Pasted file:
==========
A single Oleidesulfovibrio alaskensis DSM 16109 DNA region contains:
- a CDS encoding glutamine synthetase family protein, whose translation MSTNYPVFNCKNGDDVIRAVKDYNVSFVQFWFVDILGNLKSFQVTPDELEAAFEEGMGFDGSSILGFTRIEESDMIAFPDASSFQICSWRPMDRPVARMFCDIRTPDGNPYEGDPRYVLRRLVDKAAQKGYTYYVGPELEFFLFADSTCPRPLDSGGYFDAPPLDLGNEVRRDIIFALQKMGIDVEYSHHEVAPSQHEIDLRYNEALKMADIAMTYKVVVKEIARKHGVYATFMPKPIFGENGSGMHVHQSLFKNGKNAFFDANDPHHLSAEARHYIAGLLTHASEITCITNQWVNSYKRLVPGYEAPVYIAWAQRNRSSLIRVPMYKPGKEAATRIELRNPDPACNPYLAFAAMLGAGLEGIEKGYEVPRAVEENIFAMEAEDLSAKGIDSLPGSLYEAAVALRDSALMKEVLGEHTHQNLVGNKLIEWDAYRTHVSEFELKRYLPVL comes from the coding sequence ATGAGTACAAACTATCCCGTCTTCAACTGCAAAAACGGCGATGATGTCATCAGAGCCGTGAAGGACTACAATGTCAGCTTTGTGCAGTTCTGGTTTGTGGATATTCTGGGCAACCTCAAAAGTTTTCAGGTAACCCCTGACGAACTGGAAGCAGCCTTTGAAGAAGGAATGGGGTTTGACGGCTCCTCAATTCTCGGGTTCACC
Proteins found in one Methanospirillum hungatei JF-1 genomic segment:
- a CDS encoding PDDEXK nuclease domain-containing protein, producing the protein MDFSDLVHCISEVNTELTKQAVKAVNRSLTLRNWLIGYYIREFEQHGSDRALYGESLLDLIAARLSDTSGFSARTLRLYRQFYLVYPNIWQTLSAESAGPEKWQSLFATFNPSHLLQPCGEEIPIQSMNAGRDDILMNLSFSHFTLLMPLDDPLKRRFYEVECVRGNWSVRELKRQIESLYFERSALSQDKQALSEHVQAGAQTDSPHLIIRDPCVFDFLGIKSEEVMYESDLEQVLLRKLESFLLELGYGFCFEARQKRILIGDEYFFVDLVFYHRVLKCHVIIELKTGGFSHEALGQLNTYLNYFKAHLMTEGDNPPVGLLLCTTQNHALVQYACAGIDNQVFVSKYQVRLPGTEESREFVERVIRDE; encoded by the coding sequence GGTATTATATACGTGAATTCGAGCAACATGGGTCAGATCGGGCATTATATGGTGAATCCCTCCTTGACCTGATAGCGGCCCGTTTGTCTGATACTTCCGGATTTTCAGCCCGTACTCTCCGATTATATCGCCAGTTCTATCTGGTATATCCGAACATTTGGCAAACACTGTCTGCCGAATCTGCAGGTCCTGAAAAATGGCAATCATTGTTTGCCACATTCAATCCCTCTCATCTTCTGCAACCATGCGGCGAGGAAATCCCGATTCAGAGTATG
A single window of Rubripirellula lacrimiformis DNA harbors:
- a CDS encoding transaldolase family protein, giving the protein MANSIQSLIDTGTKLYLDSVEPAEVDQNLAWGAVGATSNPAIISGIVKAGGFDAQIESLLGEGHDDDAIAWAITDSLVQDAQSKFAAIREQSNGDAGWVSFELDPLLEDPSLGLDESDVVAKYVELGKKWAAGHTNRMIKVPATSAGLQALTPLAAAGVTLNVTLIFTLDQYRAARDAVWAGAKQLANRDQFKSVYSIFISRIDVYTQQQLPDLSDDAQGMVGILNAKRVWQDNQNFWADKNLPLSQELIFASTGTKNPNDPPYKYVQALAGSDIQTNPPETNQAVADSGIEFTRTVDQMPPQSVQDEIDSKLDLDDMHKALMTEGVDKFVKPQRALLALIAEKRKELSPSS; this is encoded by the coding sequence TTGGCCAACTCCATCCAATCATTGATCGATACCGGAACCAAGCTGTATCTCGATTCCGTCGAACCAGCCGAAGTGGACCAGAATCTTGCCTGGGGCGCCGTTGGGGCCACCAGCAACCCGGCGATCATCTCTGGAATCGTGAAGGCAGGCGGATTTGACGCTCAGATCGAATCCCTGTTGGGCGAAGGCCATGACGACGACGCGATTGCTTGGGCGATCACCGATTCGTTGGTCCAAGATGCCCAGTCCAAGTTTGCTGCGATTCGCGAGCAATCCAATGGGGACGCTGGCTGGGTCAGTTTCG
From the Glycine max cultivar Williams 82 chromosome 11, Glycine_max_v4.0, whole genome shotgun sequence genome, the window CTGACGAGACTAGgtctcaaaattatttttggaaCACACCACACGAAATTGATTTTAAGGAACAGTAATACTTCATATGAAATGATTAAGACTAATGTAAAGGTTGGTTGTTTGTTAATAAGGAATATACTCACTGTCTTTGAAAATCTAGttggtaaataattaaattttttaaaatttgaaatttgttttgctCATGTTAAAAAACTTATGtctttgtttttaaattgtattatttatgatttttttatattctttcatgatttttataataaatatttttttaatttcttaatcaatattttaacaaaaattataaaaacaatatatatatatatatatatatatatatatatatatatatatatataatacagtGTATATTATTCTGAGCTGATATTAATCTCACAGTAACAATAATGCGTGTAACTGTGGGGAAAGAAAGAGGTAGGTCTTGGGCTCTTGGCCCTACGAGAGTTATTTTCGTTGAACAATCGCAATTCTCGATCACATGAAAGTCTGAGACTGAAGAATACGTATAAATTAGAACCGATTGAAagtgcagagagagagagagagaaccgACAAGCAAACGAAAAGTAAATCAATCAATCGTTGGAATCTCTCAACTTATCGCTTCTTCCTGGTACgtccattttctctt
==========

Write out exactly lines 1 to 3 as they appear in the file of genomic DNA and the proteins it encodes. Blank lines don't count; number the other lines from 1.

A single Oleidesulfovibrio alaskensis DSM 16109 DNA region contains:
- a CDS encoding glutamine synthetase family protein, whose translation MSTNYPVFNCKNGDDVIRAVKDYNVSFVQFWFVDILGNLKSFQVTPDELEAAFEEGMGFDGSSILGFTRIEESDMIAFPDASSFQICSWRPMDRPVARMFCDIRTPDGNPYEGDPRYVLRRLVDKAAQKGYTYYVGPELEFFLFADSTCPRPLDSGGYFDAPPLDLGNEVRRDIIFALQKMGIDVEYSHHEVAPSQHEIDLRYNEALKMADIAMTYKVVVKEIARKHGVYATFMPKPIFGENGSGMHVHQSLFKNGKNAFFDANDPHHLSAEARHYIAGLLTHASEITCITNQWVNSYKRLVPGYEAPVYIAWAQRNRSSLIRVPMYKPGKEAATRIELRNPDPACNPYLAFAAMLGAGLEGIEKGYEVPRAVEENIFAMEAEDLSAKGIDSLPGSLYEAAVALRDSALMKEVLGEHTHQNLVGNKLIEWDAYRTHVSEFELKRYLPVL comes from the coding sequence ATGAGTACAAACTATCCCGTCTTCAACTGCAAAAACGGCGATGATGTCATCAGAGCCGTGAAGGACTACAATGTCAGCTTTGTGCAGTTCTGGTTTGTGGATATTCTGGGCAACCTCAAAAGTTTTCAGGTAACCCCTGACGAACTGGAAGCAGCCTTTGAAGAAGGAATGGGGTTTGACGGCTCCTCAATTCTCGGGTTCACC
Proteins found in one Methanospirillum hungatei JF-1 genomic segment: